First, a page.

1 p.m. CDT, Thursday, Aug. 12, 1999
Mission Control Center, Houston, Texas

Flight control teams in Houston and Moscow continue to monitor the health of International Space Station systems with no significant problems on board other than a balky battery that currently is not being used for electrical power.

Plans continue to be finalized for the tests later this month to rehearse the docking of the Zvezda service module at the ISS planned for November. The test will have the ISS maneuver to the desired docking orientation and the Kurs automatic docking system will be activated. Zvezda will serve as the early living quarters for the crew as well as providing life support and command and control capability.

Routine activities this week included completing battery capacity restoration, which is conducted about every six months on each of the six batteries in Zarya. This procedure fully drains and then recharges batteries to maintain as long a life as possible on the units. Capacity restoration of the batteries is performed about every six months to minimize charge memory, similar to the maintenance of rechargeable batteries used in consumer electronics.

The possible degradation seen in battery number one continues to be monitored and the battery currently has been removed from the electrical bus. A replacement battery and associated electronics may be carried to the station on the next Shuttle assembly mission, STS-101, targeted for launch in December.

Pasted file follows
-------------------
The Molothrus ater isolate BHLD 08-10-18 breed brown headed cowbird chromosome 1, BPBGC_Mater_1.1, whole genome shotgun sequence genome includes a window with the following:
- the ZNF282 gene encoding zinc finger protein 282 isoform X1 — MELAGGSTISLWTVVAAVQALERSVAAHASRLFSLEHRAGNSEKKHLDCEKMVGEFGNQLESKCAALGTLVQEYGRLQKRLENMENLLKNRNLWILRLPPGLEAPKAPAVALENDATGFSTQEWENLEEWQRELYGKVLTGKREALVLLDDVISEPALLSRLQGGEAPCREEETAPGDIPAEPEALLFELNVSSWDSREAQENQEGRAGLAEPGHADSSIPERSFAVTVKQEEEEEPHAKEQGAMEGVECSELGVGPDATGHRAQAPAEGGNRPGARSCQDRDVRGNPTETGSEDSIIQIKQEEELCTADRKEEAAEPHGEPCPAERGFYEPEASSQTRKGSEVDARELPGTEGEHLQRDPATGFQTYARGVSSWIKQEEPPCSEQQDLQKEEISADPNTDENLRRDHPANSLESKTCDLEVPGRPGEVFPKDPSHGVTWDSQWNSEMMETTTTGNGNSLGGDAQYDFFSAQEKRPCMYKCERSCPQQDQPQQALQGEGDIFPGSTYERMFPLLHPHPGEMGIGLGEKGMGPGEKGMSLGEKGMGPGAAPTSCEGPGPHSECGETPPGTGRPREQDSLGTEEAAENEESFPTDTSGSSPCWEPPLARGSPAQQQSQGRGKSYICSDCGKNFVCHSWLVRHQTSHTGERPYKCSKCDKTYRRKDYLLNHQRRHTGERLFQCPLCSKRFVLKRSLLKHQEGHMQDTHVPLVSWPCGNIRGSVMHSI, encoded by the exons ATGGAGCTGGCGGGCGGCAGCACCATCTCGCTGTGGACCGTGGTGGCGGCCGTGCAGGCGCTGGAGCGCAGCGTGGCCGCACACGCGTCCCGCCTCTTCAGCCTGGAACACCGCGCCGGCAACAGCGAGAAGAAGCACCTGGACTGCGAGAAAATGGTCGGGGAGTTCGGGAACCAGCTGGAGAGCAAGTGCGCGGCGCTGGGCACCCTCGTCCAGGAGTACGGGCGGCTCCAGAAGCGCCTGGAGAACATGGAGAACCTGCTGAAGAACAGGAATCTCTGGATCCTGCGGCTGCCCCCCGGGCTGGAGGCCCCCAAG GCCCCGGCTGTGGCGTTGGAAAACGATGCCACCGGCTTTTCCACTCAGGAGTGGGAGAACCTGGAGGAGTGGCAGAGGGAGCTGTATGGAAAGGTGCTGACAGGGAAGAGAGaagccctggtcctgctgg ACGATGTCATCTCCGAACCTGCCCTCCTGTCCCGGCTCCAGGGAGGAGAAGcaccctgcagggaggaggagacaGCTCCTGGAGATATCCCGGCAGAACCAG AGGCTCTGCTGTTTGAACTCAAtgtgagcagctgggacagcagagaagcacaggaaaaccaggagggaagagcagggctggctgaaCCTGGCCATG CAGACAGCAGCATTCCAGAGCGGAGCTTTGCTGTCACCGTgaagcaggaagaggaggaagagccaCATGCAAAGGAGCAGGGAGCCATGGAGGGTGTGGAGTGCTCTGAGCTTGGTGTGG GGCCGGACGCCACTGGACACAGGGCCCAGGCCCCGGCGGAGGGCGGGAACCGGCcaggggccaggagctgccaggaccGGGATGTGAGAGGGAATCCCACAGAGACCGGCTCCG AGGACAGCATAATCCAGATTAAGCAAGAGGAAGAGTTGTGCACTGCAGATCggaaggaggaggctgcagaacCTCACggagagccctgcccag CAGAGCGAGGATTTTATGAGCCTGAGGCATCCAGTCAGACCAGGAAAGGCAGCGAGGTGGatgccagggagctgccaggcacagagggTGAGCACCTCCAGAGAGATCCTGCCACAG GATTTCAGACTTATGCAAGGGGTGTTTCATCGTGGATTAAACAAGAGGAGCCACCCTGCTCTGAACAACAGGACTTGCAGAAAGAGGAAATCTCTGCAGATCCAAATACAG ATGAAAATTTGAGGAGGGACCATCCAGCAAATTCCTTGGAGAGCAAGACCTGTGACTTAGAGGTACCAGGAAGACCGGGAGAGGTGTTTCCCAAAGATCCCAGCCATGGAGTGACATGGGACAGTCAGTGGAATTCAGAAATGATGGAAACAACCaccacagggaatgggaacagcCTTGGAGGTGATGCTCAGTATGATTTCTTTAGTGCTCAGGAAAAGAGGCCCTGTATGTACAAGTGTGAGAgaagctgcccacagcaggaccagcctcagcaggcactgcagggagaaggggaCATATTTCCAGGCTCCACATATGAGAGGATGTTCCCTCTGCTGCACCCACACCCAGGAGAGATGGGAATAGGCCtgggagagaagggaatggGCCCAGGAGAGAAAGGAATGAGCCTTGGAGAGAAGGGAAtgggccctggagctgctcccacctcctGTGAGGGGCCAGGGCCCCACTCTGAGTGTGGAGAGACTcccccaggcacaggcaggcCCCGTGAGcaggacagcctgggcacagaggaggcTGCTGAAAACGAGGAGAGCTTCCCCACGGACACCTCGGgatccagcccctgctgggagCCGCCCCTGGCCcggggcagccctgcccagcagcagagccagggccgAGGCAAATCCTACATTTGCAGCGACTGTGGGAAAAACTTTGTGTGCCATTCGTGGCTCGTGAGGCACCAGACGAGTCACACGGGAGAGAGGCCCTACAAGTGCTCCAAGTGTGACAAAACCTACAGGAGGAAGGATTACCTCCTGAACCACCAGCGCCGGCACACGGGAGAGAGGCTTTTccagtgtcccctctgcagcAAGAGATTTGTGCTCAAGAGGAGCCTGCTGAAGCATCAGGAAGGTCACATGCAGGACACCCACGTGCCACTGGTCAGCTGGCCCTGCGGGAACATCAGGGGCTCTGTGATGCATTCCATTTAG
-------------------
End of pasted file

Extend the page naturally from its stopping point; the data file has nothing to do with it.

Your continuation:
Here on the ground, a command server problem has been solved that briefly prevented command transfer from Moscow to Houston. Though the Russian Mission Control and ground stations is the prime means for commanding to the ISS, the Unity node's early communications system can be used through NASA's tracking network as a backup. An inadvertent file prevented the two servers to 'talk' to one another, but was corrected within a day.

The International Space Station is oriented with Unity pointed toward Earth and Zarya pointed toward space in a slow spin (.03 degree/second) to conserve fuel and maintain an even temperature for both modules. The ISS is flying in a slightly elliptical orbit with a high point of 249 statute miles and a low point of 236 statute miles, circling the Earth every 92 minutes. The complex has completed 4,132 orbits since launch of Zarya last November.

Space Station viewing opportunities worldwide are available on the Internet at:

The next International Space Station status report will be issued on August 19. For further information, please contact the NASA Public Affairs Office at the Johnson Space Center, Houston, Texas, 281-483-5111.


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